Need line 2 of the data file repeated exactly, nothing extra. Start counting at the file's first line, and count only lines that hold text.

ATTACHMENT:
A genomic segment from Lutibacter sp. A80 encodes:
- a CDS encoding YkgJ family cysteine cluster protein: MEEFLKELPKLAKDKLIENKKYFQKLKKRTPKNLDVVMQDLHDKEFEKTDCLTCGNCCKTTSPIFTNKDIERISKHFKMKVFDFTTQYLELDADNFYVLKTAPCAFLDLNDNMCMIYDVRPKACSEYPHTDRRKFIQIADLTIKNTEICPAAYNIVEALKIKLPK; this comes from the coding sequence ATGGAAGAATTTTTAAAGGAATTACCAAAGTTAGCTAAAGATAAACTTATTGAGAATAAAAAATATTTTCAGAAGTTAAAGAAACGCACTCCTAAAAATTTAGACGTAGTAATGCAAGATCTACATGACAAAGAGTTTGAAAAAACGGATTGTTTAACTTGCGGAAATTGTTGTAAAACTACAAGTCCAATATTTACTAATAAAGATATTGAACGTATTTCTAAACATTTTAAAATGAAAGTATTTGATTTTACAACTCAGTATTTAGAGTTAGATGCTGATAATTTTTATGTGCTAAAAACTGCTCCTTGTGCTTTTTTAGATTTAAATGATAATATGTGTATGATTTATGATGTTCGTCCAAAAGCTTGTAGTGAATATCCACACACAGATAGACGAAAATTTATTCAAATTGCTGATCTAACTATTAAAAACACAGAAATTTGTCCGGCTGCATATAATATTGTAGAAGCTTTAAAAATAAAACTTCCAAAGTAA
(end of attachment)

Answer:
- a CDS encoding YkgJ family cysteine cluster protein: MEEFLKELPKLAKDKLIENKKYFQKLKKRTPKNLDVVMQDLHDKEFEKTDCLTCGNCCKTTSPIFTNKDIERISKHFKMKVFDFTTQYLELDADNFYVLKTAPCAFLDLNDNMCMIYDVRPKACSEYPHTDRRKFIQIADLTIKNTEICPAAYNIVEALKIKLPK; this comes from the coding sequence ATGGAAGAATTTTTAAAGGAATTACCAAAGTTAGCTAAAGATAAACTTATTGAGAATAAAAAATATTTTCAGAAGTTAAAGAAACGCACTCCTAAAAATTTAGACGTAGTAATGCAAGATCTACATGACAAAGAGTTTGAAAAAACGGATTGTTTAACTTGCGGAAATTGTTGTAAAACTACAAGTCCAATATTTACTAATAAAGATATTGAACGTATTTCTAAACATTTTAAAATGAAAGTATTTGATTTTACAACTCAGTATTTAGAGTTAGATGCTGATAATTTTTATGTGCTAAAAACTGCTCCTTGTGCTTTTTTAGATTTAAATGATAATATGTGTATGATTTATGATGTTCGTCCAAAAGCTTGTAGTGAATATCCACACACAGATAGACGAAAATTTATTCAAATTGCTGATCTAACTATTAAAAACACAGAAATTTGTCCGGCTGCATATAATATTGTAGAAGCTTTAAAAATAAAACTTCCAAAGTAA